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    Bactericidal layer fights hospital acquired infections

    05.10.2017 10:44
    Chemist Karen Lienkmap receives 1.4 million euros for her project on anti-bacterial catheters and bandages Dr. Karen Lienkamp. Photo: Britt Schilling/FRIAS

    Dr. Karen Lienkamp. Photo: Britt Schilling/FRIAS

    Freiburg, Sep 18, 2017

    Germany’s Ministry of Education and Research (BMBF) funds Dr. Karen Lienkamp’s ANTIBUG project with 1.4 million over three years. In her project, Lienkamp aims to test the efficacy of a coating which could be used on catheters and bandages. This antibacterial coating is designed to prevent bacteria from adhering on the surfaces of such medical products. Afterward, Lienkamp plans a start-up or commercialization of this technology with partners in industry.

    Bacteria often contaminate the surfaces of medical products. These so-called biofilms can lead life-threatening infections, for example if they form on urinary catheters and cause urinary tract infection. Urinary tract infections are among the most frequent hospital-acquired infections in Germany and not only cause suffering for the patient, but also lead to substantial additional costs for the healthcare system.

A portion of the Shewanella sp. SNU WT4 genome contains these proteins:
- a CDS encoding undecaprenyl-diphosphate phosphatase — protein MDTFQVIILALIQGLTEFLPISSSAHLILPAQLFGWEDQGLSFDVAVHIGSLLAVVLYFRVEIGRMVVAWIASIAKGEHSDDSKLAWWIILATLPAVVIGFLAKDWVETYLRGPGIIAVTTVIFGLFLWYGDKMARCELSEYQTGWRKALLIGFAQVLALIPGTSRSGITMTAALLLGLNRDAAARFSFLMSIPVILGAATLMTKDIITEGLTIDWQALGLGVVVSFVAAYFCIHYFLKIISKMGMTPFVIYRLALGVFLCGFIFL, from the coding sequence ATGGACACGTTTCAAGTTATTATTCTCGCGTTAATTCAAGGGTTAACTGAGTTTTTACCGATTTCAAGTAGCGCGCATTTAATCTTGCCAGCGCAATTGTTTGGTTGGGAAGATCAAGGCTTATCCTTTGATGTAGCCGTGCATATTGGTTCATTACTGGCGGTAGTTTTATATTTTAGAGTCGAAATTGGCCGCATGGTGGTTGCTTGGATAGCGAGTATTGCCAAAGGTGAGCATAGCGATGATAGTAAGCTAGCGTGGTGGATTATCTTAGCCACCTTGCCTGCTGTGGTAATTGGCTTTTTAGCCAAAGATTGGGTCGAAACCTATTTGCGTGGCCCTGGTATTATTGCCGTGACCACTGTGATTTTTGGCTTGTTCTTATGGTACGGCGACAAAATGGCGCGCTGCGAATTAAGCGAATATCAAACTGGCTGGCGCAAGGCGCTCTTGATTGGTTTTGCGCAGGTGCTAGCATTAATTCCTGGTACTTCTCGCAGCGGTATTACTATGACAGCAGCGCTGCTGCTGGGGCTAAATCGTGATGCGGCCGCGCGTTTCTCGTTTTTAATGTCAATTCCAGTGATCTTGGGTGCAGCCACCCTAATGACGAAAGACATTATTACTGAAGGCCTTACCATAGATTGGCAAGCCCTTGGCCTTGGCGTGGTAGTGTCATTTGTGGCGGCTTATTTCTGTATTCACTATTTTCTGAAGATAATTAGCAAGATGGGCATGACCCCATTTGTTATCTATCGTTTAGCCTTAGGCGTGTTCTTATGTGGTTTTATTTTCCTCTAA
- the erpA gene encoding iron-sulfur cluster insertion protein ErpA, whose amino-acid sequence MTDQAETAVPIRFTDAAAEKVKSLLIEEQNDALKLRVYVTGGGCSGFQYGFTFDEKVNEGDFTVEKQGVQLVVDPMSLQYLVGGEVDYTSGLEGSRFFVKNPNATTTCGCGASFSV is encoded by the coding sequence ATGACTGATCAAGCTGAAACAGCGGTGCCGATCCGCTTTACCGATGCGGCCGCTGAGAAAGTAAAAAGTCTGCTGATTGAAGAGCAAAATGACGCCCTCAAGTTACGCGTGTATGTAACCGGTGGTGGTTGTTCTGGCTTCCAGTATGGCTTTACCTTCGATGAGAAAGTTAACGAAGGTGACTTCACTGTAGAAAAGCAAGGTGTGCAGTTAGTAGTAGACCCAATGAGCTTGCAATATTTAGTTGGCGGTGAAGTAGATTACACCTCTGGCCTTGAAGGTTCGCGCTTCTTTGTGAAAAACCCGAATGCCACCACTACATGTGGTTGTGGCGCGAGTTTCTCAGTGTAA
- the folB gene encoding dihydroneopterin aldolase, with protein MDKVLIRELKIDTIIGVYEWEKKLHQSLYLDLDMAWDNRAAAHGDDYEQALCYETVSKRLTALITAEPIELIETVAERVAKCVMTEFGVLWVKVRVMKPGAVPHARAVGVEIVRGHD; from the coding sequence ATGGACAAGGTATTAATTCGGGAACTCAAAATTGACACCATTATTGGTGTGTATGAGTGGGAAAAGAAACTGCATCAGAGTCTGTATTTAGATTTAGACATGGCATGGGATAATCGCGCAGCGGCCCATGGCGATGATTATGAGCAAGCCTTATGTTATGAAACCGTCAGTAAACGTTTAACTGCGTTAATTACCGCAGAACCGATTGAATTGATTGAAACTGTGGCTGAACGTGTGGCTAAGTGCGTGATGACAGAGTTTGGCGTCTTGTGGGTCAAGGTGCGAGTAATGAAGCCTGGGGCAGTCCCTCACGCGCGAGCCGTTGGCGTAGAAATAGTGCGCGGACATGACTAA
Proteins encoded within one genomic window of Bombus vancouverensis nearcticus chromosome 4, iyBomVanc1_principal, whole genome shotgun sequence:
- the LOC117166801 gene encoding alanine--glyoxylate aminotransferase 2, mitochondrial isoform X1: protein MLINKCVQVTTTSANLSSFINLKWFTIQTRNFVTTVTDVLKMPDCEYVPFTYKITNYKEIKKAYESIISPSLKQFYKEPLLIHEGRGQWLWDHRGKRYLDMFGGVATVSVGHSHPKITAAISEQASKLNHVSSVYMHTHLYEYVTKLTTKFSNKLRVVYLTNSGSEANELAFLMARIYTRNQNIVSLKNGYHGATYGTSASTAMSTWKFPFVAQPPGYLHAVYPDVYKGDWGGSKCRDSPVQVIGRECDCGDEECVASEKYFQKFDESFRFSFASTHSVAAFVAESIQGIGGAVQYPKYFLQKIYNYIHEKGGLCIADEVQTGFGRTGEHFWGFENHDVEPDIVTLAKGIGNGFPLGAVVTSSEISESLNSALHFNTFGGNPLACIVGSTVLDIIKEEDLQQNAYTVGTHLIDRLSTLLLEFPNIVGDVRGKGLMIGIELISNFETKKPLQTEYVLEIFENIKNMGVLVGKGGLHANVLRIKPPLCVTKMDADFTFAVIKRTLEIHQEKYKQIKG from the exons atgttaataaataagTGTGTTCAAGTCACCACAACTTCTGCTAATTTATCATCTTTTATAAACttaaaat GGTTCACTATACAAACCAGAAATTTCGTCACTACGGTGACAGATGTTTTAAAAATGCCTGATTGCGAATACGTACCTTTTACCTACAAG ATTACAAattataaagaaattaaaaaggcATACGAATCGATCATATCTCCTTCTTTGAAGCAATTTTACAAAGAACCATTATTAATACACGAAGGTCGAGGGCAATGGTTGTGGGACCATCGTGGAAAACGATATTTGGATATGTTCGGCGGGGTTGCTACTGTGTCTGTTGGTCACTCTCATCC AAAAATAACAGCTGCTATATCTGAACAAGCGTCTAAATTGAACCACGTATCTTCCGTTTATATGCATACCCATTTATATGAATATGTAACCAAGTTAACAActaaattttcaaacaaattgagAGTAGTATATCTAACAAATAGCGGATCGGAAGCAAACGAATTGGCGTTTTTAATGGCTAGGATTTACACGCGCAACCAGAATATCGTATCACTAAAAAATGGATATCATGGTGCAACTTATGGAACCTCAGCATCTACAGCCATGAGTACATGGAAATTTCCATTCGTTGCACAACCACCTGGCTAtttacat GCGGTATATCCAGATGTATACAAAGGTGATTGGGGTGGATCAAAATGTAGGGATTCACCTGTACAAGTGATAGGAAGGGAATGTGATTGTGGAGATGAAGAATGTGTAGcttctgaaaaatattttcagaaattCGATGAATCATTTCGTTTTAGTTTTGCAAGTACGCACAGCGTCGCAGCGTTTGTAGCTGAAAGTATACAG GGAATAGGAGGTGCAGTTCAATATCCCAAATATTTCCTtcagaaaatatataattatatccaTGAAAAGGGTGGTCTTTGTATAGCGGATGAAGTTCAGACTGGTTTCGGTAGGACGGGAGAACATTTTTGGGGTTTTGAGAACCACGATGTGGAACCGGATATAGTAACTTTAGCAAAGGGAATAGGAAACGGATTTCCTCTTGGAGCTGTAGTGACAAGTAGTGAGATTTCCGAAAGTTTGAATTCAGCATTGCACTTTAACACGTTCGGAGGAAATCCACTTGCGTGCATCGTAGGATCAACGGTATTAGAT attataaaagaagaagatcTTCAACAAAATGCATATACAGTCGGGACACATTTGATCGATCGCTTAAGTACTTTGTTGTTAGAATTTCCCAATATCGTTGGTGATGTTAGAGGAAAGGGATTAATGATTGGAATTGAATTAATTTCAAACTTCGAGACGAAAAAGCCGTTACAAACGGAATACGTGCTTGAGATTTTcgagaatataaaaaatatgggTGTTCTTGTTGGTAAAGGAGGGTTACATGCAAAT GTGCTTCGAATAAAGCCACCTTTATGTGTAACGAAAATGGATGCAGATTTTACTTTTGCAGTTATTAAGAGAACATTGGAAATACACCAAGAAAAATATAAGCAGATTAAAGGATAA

Lienkamp’s new coating could help change that. It can be applied to various surfaces via a simple chemical process. When it comes in contact with bacteria it kills them. At the same time, it prevents protein deposition on the surface, and thus prevents biofilm formation.

    The German government is funding Lienkamp’s project via a grant program called VIP+ that supports technologically innovative and societally important projects in academic research. The aim of the program is to provide the funds needed to validate the practical feasibility and marketability of projects that have demonstrated promising results in the fundamental research phase. The University of Freiburg’s transfer coaching – a cooperation between Freiburg Research Services and the Start-up office of the university – significantly contributed to the successful grant for ANTIBUG.

    Karen Lienkamp studied Chemistry in Cambridge, England, and in Berlin and did her doctorate at the Johannes Gutenberg-Universität Mainz. Following a three-year period at the University of Massachusetts in Amherst, USA, she came to the University of Freiburg, where she completed her habilitation in 2017. She heads the junior research group “Bioactive Polymer Synthesis and Surface Engineering,” which was funded by the Emmy Noether Program of the German Research Foundation. In 2014, Lienkamp obtained an ERC Starting Grant from the European Research Council worth 1.49 million euros to develop self-regenerating polymer surfaces. Lienkamp’s group is hosted jointly by IMTEK and the Freiburg Center for Interactive Materials and Bioinspired Technologies (FIT).

    Press release on Lienkamp's ERC Starting Grant

    Contact:Dr. Karen LienkampDepartment of Microsystems EngineeringUniversity of FreiburgPhone: 0761/203-95090E-Mail: lienkamp@imtek.uni-freiburg.de



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